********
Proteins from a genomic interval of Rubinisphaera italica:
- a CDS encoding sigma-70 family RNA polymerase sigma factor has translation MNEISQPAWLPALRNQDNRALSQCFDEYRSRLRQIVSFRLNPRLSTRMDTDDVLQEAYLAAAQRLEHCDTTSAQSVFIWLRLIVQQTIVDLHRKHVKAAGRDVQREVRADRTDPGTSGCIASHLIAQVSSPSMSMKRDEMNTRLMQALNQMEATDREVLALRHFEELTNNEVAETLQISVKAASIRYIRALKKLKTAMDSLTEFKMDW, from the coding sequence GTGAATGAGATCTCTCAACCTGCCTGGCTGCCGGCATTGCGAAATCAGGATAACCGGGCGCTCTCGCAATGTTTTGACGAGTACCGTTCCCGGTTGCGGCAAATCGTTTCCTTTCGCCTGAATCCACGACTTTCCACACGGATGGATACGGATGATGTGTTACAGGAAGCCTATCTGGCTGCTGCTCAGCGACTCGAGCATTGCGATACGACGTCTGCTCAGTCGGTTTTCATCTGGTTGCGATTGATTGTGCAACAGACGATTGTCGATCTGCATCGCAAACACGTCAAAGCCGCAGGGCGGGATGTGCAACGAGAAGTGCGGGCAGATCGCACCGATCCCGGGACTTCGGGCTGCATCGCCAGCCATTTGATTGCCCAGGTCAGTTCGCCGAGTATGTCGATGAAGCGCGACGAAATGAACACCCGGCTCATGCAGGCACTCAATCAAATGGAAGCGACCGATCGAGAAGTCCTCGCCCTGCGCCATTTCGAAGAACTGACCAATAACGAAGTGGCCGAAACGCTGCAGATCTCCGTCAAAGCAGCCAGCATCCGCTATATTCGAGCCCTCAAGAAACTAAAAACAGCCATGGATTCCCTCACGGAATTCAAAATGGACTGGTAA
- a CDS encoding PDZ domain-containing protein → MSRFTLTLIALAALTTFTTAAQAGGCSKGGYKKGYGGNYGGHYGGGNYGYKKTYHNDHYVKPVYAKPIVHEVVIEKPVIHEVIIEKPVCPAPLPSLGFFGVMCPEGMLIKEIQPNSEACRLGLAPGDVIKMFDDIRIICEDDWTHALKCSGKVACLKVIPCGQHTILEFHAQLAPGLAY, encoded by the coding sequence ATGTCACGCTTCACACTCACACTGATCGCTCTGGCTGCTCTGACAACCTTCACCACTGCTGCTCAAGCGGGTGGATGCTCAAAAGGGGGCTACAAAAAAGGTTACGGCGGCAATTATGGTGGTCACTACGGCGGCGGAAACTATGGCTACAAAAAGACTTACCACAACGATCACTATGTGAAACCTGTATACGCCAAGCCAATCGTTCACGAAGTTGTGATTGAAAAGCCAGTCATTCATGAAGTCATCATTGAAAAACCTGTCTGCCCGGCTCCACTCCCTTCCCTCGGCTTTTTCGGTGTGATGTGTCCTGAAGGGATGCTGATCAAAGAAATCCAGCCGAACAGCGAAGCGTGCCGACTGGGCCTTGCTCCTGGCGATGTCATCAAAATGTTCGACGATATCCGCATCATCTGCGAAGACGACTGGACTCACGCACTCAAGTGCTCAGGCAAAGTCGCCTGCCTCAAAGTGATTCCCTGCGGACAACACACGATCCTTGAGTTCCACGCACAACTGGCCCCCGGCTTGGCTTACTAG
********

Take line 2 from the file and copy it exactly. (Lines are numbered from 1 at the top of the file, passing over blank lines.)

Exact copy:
- a CDS encoding sigma-70 family RNA polymerase sigma factor has translation MNEISQPAWLPALRNQDNRALSQCFDEYRSRLRQIVSFRLNPRLSTRMDTDDVLQEAYLAAAQRLEHCDTTSAQSVFIWLRLIVQQTIVDLHRKHVKAAGRDVQREVRADRTDPGTSGCIASHLIAQVSSPSMSMKRDEMNTRLMQALNQMEATDREVLALRHFEELTNNEVAETLQISVKAASIRYIRALKKLKTAMDSLTEFKMDW, from the coding sequence GTGAATGAGATCTCTCAACCTGCCTGGCTGCCGGCATTGCGAAATCAGGATAACCGGGCGCTCTCGCAATGTTTTGACGAGTACCGTTCCCGGTTGCGGCAAATCGTTTCCTTTCGCCTGAATCCACGACTTTCCACACGGATGGATACGGATGATGTGTTACAGGAAGCCTATCTGGCTGCTGCTCAGCGACTCGAGCATTGCGATACGACGTCTGCTCAGTCGGTTTTCATCTGGTTGCGATTGATTGTGCAACAGACGATTGTCGATCTGCATCGCAAACACGTCAAAGCCGCAGGGCGGGATGTGCAACGAGAAGTGCGGGCAGATCGCACCGATCCCGGGACTTCGGGCTGCATCGCCAGCCATTTGATTGCCCAGGTCAGTTCGCCGAGTATGTCGATGAAGCGCGACGAAATGAACACCCGGCTCATGCAGGCACTCAATCAAATGGAAGCGACCGATCGAGAAGTCCTCGCCCTGCGCCATTTCGAAGAACTGACCAATAACGAAGTGGCCGAAACGCTGCAGATCTCCGTCAAAGCAGCCAGCATCCGCTATATTCGAGCCCTCAAGAAACTAAAAACAGCCATGGATTCCCTCACGGAATTCAAAATGGACTGGTAA